What to Know About the Weapons Being Sent to Ukraine

The Pentagon is sending an additional $800 million in defense aid to Ukraine that effectively will create five new Ukrainian artillery battalions, and includes more than 120 new drones built specifically for use by Ukraine’s forces. Officials made the announcement in a statement sent to reporters Thursday morning.

Shortly afterward, two senior defense officials described to reporters the efforts by the U.S. European Command in Stuttgart, Germany, to move as many weapons as possible from American stockpiles to the border of Ukraine.

Representatives from 14 nations, including Ukraine, have posted liaison officers to a task force in Stuttgart that takes requests from the government in Kyiv and arranges for weapons and supplies from different countries to be delivered, said one of the officials, who was not authorized to speak publicly about the effort to arm Ukraine against Russia.

The existence of the task force, called European Command Control Center Ukraine, has not previously been disclosed.

The new drone that will soon head to the region, called Phoenix Ghost, is a previously-unknown design that “was developed rapidly by the Air Force” after discussions with Ukrainian troops about what kinds of weapons they need, the second official said.

It is roughly similar to the Switchblade drone already being sent to Ukraine, in that it is capable of surveillance but ultimately used to crash into a target and explode on impact, the officials said. Such “tactical drones” are useful in destroying high-value targets because they fly directly into them.

“It provides the same sort of tactical capability that Switchblade does,” the second official said. “It is clearly designed to deliver a punch.”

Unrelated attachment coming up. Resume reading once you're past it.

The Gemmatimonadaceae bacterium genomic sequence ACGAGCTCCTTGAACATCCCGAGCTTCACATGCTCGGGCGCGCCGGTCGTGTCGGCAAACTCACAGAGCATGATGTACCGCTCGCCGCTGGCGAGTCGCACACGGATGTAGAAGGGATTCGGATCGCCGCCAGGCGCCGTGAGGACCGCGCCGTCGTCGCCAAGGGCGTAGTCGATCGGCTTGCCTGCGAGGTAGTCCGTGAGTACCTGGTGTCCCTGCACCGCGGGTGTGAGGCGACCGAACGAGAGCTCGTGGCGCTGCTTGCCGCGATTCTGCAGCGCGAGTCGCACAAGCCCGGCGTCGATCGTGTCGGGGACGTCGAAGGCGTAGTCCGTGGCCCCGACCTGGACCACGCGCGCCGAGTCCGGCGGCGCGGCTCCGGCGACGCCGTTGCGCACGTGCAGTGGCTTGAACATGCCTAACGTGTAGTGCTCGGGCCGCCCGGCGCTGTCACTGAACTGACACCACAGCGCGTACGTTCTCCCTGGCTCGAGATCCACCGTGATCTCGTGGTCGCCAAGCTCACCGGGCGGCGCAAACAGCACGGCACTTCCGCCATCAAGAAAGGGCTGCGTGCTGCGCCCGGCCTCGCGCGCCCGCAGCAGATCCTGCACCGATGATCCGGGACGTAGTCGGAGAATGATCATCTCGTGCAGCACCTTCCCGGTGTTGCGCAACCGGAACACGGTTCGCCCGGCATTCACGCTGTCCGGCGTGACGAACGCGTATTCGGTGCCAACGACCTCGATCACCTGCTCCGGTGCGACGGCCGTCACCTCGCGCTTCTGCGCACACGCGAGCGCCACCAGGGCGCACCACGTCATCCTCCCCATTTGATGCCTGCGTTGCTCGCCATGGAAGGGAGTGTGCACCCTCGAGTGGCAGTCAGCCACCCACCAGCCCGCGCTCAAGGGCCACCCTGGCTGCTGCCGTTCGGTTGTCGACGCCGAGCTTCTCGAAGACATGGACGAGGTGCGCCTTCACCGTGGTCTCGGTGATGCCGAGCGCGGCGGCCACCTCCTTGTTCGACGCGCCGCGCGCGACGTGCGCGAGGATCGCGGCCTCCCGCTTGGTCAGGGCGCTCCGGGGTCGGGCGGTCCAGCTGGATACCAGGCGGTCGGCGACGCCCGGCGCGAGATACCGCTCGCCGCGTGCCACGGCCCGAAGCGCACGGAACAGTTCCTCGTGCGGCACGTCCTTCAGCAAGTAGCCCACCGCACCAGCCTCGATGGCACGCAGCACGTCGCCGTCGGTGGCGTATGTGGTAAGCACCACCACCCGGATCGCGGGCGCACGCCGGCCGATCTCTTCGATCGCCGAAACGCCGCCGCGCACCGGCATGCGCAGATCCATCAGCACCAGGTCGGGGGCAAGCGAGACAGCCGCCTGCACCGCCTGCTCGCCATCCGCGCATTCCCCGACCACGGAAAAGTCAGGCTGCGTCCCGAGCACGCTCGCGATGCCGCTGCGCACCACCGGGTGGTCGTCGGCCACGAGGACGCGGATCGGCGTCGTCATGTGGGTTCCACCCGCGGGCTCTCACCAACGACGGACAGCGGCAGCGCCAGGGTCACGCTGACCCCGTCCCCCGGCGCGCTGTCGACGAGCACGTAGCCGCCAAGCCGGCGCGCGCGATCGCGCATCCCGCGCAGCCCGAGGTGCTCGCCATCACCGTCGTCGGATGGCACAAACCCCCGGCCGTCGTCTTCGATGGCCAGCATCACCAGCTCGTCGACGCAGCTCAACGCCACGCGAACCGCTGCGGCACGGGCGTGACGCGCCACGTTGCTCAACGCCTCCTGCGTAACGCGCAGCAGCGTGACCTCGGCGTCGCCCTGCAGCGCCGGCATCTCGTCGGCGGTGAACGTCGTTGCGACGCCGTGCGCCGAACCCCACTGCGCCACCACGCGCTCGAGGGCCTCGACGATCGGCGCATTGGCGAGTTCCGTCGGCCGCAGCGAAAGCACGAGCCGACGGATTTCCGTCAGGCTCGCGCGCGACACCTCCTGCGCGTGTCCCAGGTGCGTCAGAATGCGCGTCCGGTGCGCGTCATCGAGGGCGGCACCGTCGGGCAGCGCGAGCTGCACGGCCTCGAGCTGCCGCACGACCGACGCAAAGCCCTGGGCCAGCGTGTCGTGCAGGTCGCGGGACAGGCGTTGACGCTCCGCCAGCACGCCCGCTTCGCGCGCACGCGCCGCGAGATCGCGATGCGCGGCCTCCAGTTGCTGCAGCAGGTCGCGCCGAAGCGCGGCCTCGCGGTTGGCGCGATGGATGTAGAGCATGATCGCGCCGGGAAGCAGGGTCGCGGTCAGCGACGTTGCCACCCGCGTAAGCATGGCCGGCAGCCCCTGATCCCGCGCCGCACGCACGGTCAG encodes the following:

For the expected battle between large Ukrainian and Russian forces over the Donbas region, the United States is providing a significant new flush of artillery weapons: dozens of 155-millimeter howitzers.

Five new Ukrainian artillery battalions will be outfitted, each with 18 guns and nearly 37,000 rounds. Weapons of this type can generally fire three to five times per minute, according to military documents, striking targets about 25 miles away with 90-pound shells.

The howitzers, which have to be towed into position and then can be moved again after firing, are able to maintain a steady stream of fire that can be used to force Russian forces to duck into trenches while Ukrainian infantry troops advance.

“We think it could have significant additional firepower for the Ukrainians,” one of the senior defense officials said. “If we didn’t believe that, we wouldn’t have moved forward with that many howitzers and that many more rounds.”

The decision was made, the official said, in consultation with the Ukrainian military.

“We think it will be a significant contributor, and a meaningful contributor to their ability to continue to defend themselves in the Donbas,” the official added.

Some of the first batch of 18 howitzers have already arrived in Ukraine, having been drawn from U.S. Army and Marine Corps inventories in the United States, the Pentagon said.

Additional howitzers will arrive over the weekend, when more than 50 Ukrainian artillery soldiers are expected to complete their training on the new American guns at an undisclosed location outside their country, and then return to the fight against the Russians.

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